> Elapsed ms
> ---------- ----------- -----------
> Iteration 14 96
>
> (1 row affected)
> Elapsed ms
> ---------- ----------- -----------
> Iteration 15 93
>
> (1 row affected)
> Average Elapsed
> ---------------
> 87
>
> (1 row affected)
> (return status = 0)
>
> ---------
> RUN THREE
>
> (1 row affected)
> Elapsed ms
> ---------- ----------- -----------
> Iteration 1 73
>
> (1 row affected)
> Elapsed ms
> ---------- ----------- -----------
> Iteration 2 96
>
> (1 row affected)
> Elapsed ms
> ---------- ----------- -----------
> Iteration 3 93
>
> (1 row affected)
> Elapsed ms
> ---------- ----------- -----------
> Iteration 4 96
>
> (1 row affected)
> Elapsed ms
> ---------- ----------- -----------
> Iteration 5 96
>
> (1 row affected)
> Elapsed ms
> ---------- ----------- -----------
> Iteration 6 93
>
> (1 row affected)
> Elapsed ms
> ---------- ----------- -----------
> Iteration 7 96
>
> (1 row affected)
> Elapsed ms
> ---------- ----------- -----------
> Iteration 8 93
>
> (1 row affected)
> Elapsed ms
> ---------- ----------- -----------
> Iteration 9 96
>
> (1 row affected)
> Elapsed ms
> ---------- ----------- -----------
> Iteration 10 93
>
> (1 row affected)
> Elapsed ms
> ---------- ----------- -----------
> Iteration 11 96
>
> (1 row affected)
> Elapsed ms
> ---------- ----------- -----------
> Iteration 12 93
>
> (1 row affected)
> Elapsed ms
> ---------- ----------- -----------
> Iteration 13 76
>
> (1 row affected)
> Elapsed ms
> ---------- ----------- -----------
> Iteration 14 93
>
> (1 row affected)
> Elapsed ms
> ---------- ----------- -----------
> Iteration 15 96
>
> (1 row affected)
> Average Elapsed
> ---------------
> 86
>
> [Attachment: dba_cpu_run1.txt]
> [Attachment: dba_cpu_run2.txt]


Rob V Posted on 2012-02-28 19:37:12.0Z
From: Rob V <rob@sypron.nl>
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On 28-Feb-2012 19:39, SteveS wrote:
> I posted previously I'm trying to understand the performance
> of my new pre-production system. We currently run ASE 15.0.3
> ESD1 on HPUX on a PA-RISC system. The new environment is ASE
> 15.5 ESD5 on HPUX on Itanium. I've encountered something I
> can't explain. To compare cpu speed, I created a simple
> stored procedure that loops 10000 times and I iterate
> through that 15 times to find an average per iteration. You
> can see in the attachments for some unknown reason the speed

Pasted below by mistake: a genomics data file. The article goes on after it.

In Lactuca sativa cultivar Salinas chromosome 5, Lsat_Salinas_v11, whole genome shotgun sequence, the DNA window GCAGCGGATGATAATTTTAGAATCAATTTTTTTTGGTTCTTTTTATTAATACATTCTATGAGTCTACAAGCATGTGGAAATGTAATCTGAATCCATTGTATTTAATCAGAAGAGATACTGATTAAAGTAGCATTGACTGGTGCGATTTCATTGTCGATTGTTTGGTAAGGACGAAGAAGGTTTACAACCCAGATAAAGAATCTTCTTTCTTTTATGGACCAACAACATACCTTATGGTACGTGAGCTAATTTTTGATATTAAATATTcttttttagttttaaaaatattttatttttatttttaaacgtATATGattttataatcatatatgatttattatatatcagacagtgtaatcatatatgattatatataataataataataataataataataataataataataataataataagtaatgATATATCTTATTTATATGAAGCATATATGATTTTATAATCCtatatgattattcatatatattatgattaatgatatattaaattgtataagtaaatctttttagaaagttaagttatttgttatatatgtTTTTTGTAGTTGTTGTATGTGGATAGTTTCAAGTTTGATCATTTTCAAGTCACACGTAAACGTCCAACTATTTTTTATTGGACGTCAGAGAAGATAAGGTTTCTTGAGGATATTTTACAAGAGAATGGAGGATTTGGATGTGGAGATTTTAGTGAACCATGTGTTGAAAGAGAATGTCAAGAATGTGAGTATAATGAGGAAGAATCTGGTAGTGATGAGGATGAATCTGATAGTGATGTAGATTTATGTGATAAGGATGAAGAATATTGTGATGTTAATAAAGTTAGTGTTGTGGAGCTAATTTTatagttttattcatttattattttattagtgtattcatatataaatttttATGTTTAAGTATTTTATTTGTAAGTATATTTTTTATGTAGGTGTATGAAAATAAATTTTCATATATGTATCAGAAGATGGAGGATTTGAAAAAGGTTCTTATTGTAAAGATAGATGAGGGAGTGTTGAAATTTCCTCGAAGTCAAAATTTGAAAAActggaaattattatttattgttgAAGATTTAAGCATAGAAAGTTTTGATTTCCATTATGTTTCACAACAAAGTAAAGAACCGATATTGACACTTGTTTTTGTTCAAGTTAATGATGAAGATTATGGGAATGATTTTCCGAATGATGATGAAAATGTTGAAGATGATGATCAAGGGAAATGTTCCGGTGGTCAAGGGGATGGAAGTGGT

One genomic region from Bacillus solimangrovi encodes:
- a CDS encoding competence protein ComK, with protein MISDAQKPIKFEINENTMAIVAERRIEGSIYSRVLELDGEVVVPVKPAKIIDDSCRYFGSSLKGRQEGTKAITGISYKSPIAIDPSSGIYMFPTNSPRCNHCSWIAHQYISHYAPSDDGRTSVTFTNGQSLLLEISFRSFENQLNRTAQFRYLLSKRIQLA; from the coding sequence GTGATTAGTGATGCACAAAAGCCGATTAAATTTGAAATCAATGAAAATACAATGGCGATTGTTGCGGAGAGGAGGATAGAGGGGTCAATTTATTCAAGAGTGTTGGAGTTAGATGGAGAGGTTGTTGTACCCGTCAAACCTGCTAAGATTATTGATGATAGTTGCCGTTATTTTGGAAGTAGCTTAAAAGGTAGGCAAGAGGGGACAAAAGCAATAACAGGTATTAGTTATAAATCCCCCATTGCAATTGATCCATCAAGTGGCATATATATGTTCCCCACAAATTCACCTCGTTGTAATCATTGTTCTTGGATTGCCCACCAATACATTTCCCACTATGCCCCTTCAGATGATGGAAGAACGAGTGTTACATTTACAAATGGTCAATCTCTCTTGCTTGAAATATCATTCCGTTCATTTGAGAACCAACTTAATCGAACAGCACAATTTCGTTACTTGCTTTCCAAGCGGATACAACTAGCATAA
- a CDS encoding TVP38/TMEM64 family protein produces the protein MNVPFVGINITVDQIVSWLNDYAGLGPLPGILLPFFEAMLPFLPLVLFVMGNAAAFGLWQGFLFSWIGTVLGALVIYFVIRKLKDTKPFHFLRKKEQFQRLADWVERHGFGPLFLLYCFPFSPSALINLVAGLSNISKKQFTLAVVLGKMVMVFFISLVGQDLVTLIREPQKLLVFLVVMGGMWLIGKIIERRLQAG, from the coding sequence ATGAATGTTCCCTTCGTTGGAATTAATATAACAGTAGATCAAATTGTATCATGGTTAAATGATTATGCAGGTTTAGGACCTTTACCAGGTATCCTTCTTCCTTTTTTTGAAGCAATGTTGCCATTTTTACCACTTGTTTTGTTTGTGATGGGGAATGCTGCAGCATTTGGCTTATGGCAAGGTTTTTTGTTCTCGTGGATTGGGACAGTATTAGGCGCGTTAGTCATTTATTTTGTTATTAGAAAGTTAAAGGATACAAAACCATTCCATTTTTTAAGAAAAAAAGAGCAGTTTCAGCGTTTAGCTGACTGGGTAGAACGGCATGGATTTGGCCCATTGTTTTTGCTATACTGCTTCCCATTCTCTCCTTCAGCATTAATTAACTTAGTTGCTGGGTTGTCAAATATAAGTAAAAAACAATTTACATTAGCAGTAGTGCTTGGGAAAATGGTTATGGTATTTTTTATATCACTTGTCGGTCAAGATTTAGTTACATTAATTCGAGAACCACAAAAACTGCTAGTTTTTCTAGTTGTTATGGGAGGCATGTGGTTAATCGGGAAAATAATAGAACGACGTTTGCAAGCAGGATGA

> is slow for some random number of iterations and then gets
> fast. Once it runs fast once, it will continue to run fast
> until you disconnect. Once you reconnect the slow pattern
> continues. The two attachments represent back to back runs
> of the same proc. One other thing I noticed is the new
> system runs at least twice as fast as the current when the
> loop count is 1000, but is slower than the current one when
> the count is 10,000. I have the system to myself and this is
> all that's running at the time. I have been experiencing
> random slowness in other processes as well.

This can happen, it can be caused by the internal housekeeper process
periodically kicking in for example.
if you use the new threaded kernel in 15.7, you will likely see
reductions of this type of response time spike.

--
HTH,

Rob V.
-----------------------------------------------------------------
Rob Verschoor

Certified Professional DBA for Sybase ASE, IQ, Replication Server

Author of Sybase books (order online at www.sypron.nl/shop):
"Tips, Tricks & Recipes for Sybase ASE"
"The Complete Sybase IQ Quick Reference Guide" (new!)
"The Complete Sybase ASE Quick Reference Guide"
"The Complete Sybase Replication Server Quick Reference Guide"

rob@NO.SPAM.sypron.nl | www.sypron.nl | Twitter: @rob_verschoor
Sypron B.V., The Netherlands | Chamber of Commerce 27138666
-----------------------------------------------------------------


SteveS Posted on 2012-02-28 20:20:56.0Z
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Subject: Re: New System Performance
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> On 28-Feb-2012 19:39, SteveS wrote:
> > I posted previously I'm trying to understand the
> > performance of my new pre-production system. We
> > currently run ASE 15.0.3 ESD1 on HPUX on a PA-RISC
> > system. The new environment is ASE 15.5 ESD5 on HPUX on
> > Itanium. I've encountered something I can't explain. To
> > compare cpu speed, I created a simple stored procedure
> > that loops 10000 times and I iterate through that 15
> > times to find an average per iteration. You can see in
> > the attachments for some unknown reason the speed is
> > slow for some random number of iterations and then gets
> > fast. Once it runs fast once, it will continue to run
> fast until you disconnect. Once you reconnect the slow
> > pattern continues. The two attachments represent back to
> > back runs of the same proc. One other thing I noticed is
> > the new system runs at least twice as fast as the
> > current when the loop count is 1000, but is slower than